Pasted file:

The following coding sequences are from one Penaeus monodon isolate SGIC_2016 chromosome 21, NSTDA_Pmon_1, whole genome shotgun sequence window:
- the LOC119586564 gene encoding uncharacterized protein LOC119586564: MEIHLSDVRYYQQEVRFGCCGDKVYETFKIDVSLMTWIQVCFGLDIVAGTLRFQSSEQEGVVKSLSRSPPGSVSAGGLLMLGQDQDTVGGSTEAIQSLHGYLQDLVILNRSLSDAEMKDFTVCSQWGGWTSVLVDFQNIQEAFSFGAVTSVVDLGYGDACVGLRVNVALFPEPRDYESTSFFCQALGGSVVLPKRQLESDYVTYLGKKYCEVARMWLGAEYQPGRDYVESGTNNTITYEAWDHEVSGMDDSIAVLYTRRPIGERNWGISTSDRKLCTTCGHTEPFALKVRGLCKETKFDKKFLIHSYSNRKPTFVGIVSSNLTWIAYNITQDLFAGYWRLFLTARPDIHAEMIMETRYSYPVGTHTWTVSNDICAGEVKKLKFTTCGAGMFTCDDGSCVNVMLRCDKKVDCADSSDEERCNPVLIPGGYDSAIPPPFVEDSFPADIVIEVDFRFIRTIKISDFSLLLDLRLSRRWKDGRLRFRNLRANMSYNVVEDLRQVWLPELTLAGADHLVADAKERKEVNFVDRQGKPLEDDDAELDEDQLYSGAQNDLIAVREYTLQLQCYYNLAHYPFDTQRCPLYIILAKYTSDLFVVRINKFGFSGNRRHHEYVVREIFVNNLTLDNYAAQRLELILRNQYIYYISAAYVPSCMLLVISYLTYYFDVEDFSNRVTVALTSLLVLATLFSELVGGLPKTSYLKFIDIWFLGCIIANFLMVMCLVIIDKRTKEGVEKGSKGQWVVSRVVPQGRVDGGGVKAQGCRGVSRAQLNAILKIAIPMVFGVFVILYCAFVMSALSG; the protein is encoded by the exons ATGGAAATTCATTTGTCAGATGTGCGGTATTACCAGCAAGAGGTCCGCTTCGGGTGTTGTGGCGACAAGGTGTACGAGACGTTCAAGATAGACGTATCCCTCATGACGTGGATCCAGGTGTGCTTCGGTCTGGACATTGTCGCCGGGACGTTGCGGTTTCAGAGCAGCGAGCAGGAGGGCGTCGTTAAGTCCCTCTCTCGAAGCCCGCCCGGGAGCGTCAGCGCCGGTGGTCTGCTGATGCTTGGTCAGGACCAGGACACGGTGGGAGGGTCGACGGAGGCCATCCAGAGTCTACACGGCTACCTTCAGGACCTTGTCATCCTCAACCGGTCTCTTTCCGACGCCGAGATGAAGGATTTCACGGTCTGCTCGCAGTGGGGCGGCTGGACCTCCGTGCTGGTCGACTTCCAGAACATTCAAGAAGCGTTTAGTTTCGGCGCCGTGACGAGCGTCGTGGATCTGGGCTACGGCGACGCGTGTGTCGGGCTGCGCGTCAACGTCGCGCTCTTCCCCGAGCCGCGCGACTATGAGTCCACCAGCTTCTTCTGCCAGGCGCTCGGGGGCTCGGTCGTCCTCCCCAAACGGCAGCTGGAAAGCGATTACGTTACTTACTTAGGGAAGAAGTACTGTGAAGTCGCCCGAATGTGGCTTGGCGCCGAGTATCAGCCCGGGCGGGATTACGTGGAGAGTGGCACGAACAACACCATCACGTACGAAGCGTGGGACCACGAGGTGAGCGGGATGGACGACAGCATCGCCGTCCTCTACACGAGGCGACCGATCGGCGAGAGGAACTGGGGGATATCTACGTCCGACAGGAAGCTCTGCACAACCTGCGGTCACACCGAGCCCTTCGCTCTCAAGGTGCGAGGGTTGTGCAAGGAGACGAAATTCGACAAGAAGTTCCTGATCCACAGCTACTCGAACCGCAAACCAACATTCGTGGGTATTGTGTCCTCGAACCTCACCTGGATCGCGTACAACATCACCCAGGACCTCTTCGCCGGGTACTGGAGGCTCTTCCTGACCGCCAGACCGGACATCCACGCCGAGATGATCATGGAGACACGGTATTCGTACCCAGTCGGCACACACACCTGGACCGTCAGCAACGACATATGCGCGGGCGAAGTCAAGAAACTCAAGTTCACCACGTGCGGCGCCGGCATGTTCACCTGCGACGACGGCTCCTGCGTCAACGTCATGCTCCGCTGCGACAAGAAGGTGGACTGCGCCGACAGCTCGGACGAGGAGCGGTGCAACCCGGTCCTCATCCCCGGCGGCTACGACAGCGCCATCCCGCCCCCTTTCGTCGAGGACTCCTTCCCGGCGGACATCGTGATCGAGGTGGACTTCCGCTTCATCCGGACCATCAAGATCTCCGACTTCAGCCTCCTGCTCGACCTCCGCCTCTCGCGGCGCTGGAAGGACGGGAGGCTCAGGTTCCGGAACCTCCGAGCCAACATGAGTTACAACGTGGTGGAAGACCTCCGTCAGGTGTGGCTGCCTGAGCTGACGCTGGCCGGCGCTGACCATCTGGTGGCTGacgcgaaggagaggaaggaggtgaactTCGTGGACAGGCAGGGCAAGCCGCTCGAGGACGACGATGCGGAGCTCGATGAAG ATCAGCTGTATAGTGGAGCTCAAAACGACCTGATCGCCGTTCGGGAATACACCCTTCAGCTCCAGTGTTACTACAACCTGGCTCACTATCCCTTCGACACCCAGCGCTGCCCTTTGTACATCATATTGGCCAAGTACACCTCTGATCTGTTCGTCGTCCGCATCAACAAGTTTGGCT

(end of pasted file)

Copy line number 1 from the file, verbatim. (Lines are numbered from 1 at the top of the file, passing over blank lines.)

The following coding sequences are from one Penaeus monodon isolate SGIC_2016 chromosome 21, NSTDA_Pmon_1, whole genome shotgun sequence window: